When you get into direct offsets in general, what you find, even when Commerce looked at three areas that they thought might be heavily impacted offset transactions, is that offset activity amounted to less than 1 percent of the total activity of any of those three subsector industries in the United States.

Even with the narrow confines of the defense industry, suppose you get credit for buying X number of fasteners from Germany for aircraft. There are hundreds of distributors in the United States. They, in turn, draw from fastener manufacturers around the world, including the United States. How do you figure out what impact that had on all of the fastener activity in the world? You would have a matrix that MIT can't handle with supercomputers.

Mr. OSE. The question that comes into my mind, when I was building houses and I had partners in the deal, some of those partners also provided subcontracting services, and while I was sensitive to their needs, I didn't let them jab me for an extra 3 percent just because they were my partners. If it was a lumber guy and his bid was the equivalent, well, then, I gave him the benefit of the doubt. But if he was 3 or 5 or 2 or 1 or anything over what the market was, I mean, it was a “tough” kind of thing.

Now, the question I have is, I am the guy writing the check on these things. If I am buying it, don't I have the right to buy it from the person that I want to buy it from? I mean, if I am France buying X, Y or 2, don't I have the right to say, well, a component of X is going to be this?

Mr. Scott. I think there are two answers to that. One, part of what they are buying was, in part, paid for by the U.S. Government, and that is the party who doesn't sit at the table in many of these transactions. We are talking about technology developed with government funding.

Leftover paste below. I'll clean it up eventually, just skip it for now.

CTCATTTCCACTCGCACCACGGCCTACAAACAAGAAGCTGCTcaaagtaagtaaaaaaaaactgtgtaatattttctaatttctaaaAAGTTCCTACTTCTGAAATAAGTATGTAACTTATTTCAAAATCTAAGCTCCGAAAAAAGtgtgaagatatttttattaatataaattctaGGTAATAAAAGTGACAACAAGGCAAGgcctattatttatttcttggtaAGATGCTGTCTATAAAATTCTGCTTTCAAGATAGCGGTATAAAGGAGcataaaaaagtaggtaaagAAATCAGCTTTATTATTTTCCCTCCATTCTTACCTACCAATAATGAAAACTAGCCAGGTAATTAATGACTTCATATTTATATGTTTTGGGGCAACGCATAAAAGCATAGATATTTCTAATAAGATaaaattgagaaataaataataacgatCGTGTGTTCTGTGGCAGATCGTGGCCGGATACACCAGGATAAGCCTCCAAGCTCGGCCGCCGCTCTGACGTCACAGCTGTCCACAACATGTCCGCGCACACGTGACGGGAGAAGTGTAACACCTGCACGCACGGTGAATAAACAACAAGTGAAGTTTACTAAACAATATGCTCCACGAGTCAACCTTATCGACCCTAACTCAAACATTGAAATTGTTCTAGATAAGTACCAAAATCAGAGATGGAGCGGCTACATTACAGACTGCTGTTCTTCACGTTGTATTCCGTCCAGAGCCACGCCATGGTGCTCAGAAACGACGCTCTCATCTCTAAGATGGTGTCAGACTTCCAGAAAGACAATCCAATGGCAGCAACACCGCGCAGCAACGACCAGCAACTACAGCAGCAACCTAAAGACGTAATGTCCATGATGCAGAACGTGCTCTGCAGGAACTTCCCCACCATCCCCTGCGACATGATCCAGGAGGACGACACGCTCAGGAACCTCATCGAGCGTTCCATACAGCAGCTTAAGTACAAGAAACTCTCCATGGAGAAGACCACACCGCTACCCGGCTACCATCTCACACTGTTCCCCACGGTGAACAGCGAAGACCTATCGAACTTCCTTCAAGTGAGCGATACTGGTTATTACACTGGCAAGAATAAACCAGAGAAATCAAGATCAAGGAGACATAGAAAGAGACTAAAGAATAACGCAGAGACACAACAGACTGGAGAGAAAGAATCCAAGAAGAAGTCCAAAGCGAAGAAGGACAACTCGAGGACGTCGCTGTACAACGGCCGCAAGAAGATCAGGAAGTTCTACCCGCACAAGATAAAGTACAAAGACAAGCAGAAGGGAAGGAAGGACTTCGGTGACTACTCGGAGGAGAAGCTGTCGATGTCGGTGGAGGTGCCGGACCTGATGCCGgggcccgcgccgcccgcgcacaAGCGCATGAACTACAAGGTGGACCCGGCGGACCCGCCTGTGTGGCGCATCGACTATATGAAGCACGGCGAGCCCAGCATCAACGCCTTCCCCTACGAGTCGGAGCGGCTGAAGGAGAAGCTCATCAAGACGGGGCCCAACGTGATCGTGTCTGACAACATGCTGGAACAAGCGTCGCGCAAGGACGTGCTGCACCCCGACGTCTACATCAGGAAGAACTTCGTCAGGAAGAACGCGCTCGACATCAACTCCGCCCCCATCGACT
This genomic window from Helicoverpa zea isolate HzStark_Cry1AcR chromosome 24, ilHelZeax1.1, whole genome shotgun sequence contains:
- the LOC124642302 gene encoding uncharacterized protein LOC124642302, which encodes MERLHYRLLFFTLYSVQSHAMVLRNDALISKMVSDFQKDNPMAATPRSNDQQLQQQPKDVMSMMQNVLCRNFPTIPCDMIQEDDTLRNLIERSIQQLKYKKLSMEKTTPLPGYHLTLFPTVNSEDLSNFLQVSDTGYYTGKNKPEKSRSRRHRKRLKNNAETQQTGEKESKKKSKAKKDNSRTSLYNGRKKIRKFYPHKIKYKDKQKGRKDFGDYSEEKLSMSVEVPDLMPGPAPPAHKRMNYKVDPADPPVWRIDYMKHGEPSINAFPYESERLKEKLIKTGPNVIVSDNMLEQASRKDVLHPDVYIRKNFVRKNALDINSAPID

And I think, No. 2, often parties from different countries play by different rules. I think we have the European governments intervening informally behind the scenes in the purchases made by private companies.

For example, we saw a huge share in Airbus shipments to European producers, and the United States share there plummeted, I think, much more rapidly than those exchanges happened in the United States. I think that does reflect a national interest as well as the search for the best deal. So, I think that we have to recognize that when we get into international trade, the rules are different, and we need different policies to respond.

Mr. OSE. Mr. Chairman, I see the red light is on and I am crushed. I yield back.

Mr. MICĂ. Thank you.
Mr. Tierney, did you have any additional questions?
Mr. TIERNEY. I do, and I thank you for that.

First of all, Mr. Johnson, I need to go at this one more time with you, because I am still puzzled.

You are fearful, I guess, or the industry is fearful that if we provide Commerce with the information that might be necessary to sort of monitor or police what is going on, that offsets will escalate. How can that possibly happen? I mean, already exports, you have indicated, in this area has an offset agreement attached to it. I have been to conferences where the room is packed with people whose sole responsibility for the corporation is to devise seemingly new ways to surreptitiously, and I think unseemingly to go around and find ways to do offsets, the most creative things that many people have ever seen. So what are you afraid of?